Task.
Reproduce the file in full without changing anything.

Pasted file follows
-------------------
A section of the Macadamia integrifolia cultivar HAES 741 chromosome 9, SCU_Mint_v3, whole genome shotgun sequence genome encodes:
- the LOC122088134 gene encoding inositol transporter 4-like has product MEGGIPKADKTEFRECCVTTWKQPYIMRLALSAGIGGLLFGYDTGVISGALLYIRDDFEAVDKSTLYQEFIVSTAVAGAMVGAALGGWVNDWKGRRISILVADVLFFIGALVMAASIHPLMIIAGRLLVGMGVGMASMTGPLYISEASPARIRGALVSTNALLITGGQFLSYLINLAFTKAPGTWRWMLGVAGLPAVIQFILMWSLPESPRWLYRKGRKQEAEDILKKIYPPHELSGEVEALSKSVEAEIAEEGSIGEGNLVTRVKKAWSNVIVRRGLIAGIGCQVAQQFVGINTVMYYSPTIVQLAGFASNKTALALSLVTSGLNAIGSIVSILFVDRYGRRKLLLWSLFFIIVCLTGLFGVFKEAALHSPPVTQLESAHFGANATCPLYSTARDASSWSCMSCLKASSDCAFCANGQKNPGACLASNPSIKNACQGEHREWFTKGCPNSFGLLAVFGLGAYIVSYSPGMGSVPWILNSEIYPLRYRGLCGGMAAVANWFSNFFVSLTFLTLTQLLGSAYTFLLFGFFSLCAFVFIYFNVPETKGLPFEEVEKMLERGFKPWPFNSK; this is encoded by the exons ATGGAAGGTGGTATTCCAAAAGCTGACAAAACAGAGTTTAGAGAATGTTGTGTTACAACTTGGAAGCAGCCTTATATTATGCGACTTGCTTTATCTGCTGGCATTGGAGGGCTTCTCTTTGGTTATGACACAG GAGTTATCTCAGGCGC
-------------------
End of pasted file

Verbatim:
A section of the Macadamia integrifolia cultivar HAES 741 chromosome 9, SCU_Mint_v3, whole genome shotgun sequence genome encodes:
- the LOC122088134 gene encoding inositol transporter 4-like has product MEGGIPKADKTEFRECCVTTWKQPYIMRLALSAGIGGLLFGYDTGVISGALLYIRDDFEAVDKSTLYQEFIVSTAVAGAMVGAALGGWVNDWKGRRISILVADVLFFIGALVMAASIHPLMIIAGRLLVGMGVGMASMTGPLYISEASPARIRGALVSTNALLITGGQFLSYLINLAFTKAPGTWRWMLGVAGLPAVIQFILMWSLPESPRWLYRKGRKQEAEDILKKIYPPHELSGEVEALSKSVEAEIAEEGSIGEGNLVTRVKKAWSNVIVRRGLIAGIGCQVAQQFVGINTVMYYSPTIVQLAGFASNKTALALSLVTSGLNAIGSIVSILFVDRYGRRKLLLWSLFFIIVCLTGLFGVFKEAALHSPPVTQLESAHFGANATCPLYSTARDASSWSCMSCLKASSDCAFCANGQKNPGACLASNPSIKNACQGEHREWFTKGCPNSFGLLAVFGLGAYIVSYSPGMGSVPWILNSEIYPLRYRGLCGGMAAVANWFSNFFVSLTFLTLTQLLGSAYTFLLFGFFSLCAFVFIYFNVPETKGLPFEEVEKMLERGFKPWPFNSK; this is encoded by the exons ATGGAAGGTGGTATTCCAAAAGCTGACAAAACAGAGTTTAGAGAATGTTGTGTTACAACTTGGAAGCAGCCTTATATTATGCGACTTGCTTTATCTGCTGGCATTGGAGGGCTTCTCTTTGGTTATGACACAG GAGTTATCTCAGGCGC